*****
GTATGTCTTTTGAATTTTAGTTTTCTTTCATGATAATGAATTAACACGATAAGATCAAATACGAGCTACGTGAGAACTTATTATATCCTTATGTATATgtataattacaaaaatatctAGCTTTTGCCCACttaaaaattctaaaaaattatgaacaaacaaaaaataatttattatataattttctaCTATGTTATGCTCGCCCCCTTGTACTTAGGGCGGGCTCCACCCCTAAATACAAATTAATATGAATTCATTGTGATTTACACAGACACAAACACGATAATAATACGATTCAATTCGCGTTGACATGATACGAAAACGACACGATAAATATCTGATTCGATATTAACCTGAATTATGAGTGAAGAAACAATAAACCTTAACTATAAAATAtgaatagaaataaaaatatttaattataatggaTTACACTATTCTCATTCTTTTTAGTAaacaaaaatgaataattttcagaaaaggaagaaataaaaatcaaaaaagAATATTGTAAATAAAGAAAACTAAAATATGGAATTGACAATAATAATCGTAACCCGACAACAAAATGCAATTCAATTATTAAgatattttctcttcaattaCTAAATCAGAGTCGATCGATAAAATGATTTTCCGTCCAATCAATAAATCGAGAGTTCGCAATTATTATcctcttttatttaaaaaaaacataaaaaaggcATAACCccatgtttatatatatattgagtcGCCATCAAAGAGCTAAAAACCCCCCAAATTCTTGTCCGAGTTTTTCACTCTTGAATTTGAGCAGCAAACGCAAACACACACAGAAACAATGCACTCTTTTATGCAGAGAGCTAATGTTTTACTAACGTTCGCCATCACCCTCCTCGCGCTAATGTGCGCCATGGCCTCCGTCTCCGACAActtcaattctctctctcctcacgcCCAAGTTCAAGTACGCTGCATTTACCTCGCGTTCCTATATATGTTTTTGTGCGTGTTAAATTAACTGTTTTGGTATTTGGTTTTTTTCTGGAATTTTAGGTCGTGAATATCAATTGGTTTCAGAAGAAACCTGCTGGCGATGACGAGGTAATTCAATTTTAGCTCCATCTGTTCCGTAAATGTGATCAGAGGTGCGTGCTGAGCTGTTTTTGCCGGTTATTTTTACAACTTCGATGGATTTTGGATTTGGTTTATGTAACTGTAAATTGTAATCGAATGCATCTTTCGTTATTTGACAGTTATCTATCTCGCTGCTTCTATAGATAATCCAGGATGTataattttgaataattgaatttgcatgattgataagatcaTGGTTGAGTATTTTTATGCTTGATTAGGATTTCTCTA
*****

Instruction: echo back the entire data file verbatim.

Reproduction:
GTATGTCTTTTGAATTTTAGTTTTCTTTCATGATAATGAATTAACACGATAAGATCAAATACGAGCTACGTGAGAACTTATTATATCCTTATGTATATgtataattacaaaaatatctAGCTTTTGCCCACttaaaaattctaaaaaattatgaacaaacaaaaaataatttattatataattttctaCTATGTTATGCTCGCCCCCTTGTACTTAGGGCGGGCTCCACCCCTAAATACAAATTAATATGAATTCATTGTGATTTACACAGACACAAACACGATAATAATACGATTCAATTCGCGTTGACATGATACGAAAACGACACGATAAATATCTGATTCGATATTAACCTGAATTATGAGTGAAGAAACAATAAACCTTAACTATAAAATAtgaatagaaataaaaatatttaattataatggaTTACACTATTCTCATTCTTTTTAGTAaacaaaaatgaataattttcagaaaaggaagaaataaaaatcaaaaaagAATATTGTAAATAAAGAAAACTAAAATATGGAATTGACAATAATAATCGTAACCCGACAACAAAATGCAATTCAATTATTAAgatattttctcttcaattaCTAAATCAGAGTCGATCGATAAAATGATTTTCCGTCCAATCAATAAATCGAGAGTTCGCAATTATTATcctcttttatttaaaaaaaacataaaaaaggcATAACCccatgtttatatatatattgagtcGCCATCAAAGAGCTAAAAACCCCCCAAATTCTTGTCCGAGTTTTTCACTCTTGAATTTGAGCAGCAAACGCAAACACACACAGAAACAATGCACTCTTTTATGCAGAGAGCTAATGTTTTACTAACGTTCGCCATCACCCTCCTCGCGCTAATGTGCGCCATGGCCTCCGTCTCCGACAActtcaattctctctctcctcacgcCCAAGTTCAAGTACGCTGCATTTACCTCGCGTTCCTATATATGTTTTTGTGCGTGTTAAATTAACTGTTTTGGTATTTGGTTTTTTTCTGGAATTTTAGGTCGTGAATATCAATTGGTTTCAGAAGAAACCTGCTGGCGATGACGAGGTAATTCAATTTTAGCTCCATCTGTTCCGTAAATGTGATCAGAGGTGCGTGCTGAGCTGTTTTTGCCGGTTATTTTTACAACTTCGATGGATTTTGGATTTGGTTTATGTAACTGTAAATTGTAATCGAATGCATCTTTCGTTATTTGACAGTTATCTATCTCGCTGCTTCTATAGATAATCCAGGATGTataattttgaataattgaatttgcatgattgataagatcaTGGTTGAGTATTTTTATGCTTGATTAGGATTTCTCTA